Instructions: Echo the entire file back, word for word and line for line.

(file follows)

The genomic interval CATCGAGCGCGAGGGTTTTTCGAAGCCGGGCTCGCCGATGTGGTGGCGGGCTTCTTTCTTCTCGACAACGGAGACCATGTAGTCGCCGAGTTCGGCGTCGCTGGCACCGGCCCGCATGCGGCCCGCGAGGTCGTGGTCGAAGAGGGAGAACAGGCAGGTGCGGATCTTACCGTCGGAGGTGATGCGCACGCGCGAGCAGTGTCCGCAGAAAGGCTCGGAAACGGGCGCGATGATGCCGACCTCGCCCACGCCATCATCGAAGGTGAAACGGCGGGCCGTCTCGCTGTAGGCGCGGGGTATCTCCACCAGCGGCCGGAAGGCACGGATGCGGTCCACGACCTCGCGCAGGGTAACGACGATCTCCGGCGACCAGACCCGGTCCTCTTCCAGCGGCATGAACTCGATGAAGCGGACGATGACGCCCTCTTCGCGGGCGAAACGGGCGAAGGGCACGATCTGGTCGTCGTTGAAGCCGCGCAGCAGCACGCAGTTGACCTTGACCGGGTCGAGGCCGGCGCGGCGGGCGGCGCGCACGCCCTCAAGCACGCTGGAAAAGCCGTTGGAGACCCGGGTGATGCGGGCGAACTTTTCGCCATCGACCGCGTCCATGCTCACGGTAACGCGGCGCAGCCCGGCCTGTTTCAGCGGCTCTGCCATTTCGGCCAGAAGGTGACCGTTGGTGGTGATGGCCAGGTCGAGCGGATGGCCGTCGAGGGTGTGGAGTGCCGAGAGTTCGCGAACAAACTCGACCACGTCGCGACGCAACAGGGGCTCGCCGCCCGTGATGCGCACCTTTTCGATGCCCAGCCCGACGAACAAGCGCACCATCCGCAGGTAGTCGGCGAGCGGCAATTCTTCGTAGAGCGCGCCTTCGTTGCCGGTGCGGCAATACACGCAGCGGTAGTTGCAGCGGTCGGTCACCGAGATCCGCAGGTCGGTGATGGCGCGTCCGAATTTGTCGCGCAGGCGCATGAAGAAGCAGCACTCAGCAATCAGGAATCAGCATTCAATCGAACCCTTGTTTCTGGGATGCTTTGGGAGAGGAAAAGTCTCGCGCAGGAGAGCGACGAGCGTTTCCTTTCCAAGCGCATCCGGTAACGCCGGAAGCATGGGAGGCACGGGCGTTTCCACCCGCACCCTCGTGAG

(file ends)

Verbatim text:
The genomic interval CATCGAGCGCGAGGGTTTTTCGAAGCCGGGCTCGCCGATGTGGTGGCGGGCTTCTTTCTTCTCGACAACGGAGACCATGTAGTCGCCGAGTTCGGCGTCGCTGGCACCGGCCCGCATGCGGCCCGCGAGGTCGTGGTCGAAGAGGGAGAACAGGCAGGTGCGGATCTTACCGTCGGAGGTGATGCGCACGCGCGAGCAGTGTCCGCAGAAAGGCTCGGAAACGGGCGCGATGATGCCGACCTCGCCCACGCCATCATCGAAGGTGAAACGGCGGGCCGTCTCGCTGTAGGCGCGGGGTATCTCCACCAGCGGCCGGAAGGCACGGATGCGGTCCACGACCTCGCGCAGGGTAACGACGATCTCCGGCGACCAGACCCGGTCCTCTTCCAGCGGCATGAACTCGATGAAGCGGACGATGACGCCCTCTTCGCGGGCGAAACGGGCGAAGGGCACGATCTGGTCGTCGTTGAAGCCGCGCAGCAGCACGCAGTTGACCTTGACCGGGTCGAGGCCGGCGCGGCGGGCGGCGCGCACGCCCTCAAGCACGCTGGAAAAGCCGTTGGAGACCCGGGTGATGCGGGCGAACTTTTCGCCATCGACCGCGTCCATGCTCACGGTAACGCGGCGCAGCCCGGCCTGTTTCAGCGGCTCTGCCATTTCGGCCAGAAGGTGACCGTTGGTGGTGATGGCCAGGTCGAGCGGATGGCCGTCGAGGGTGTGGAGTGCCGAGAGTTCGCGAACAAACTCGACCACGTCGCGACGCAACAGGGGCTCGCCGCCCGTGATGCGCACCTTTTCGATGCCCAGCCCGACGAACAAGCGCACCATCCGCAGGTAGTCGGCGAGCGGCAATTCTTCGTAGAGCGCGCCTTCGTTGCCGGTGCGGCAATACACGCAGCGGTAGTTGCAGCGGTCGGTCACCGAGATCCGCAGGTCGGTGATGGCGCGTCCGAATTTGTCGCGCAGGCGCATGAAGAAGCAGCACTCAGCAATCAGGAATCAGCATTCAATCGAACCCTTGTTTCTGGGATGCTTTGGGAGAGGAAAAGTCTCGCGCAGGAGAGCGACGAGCGTTTCCTTTCCAAGCGCATCCGGTAACGCCGGAAGCATGGGAGGCACGGGCGTTTCCACCCGCACCCTCGTGAG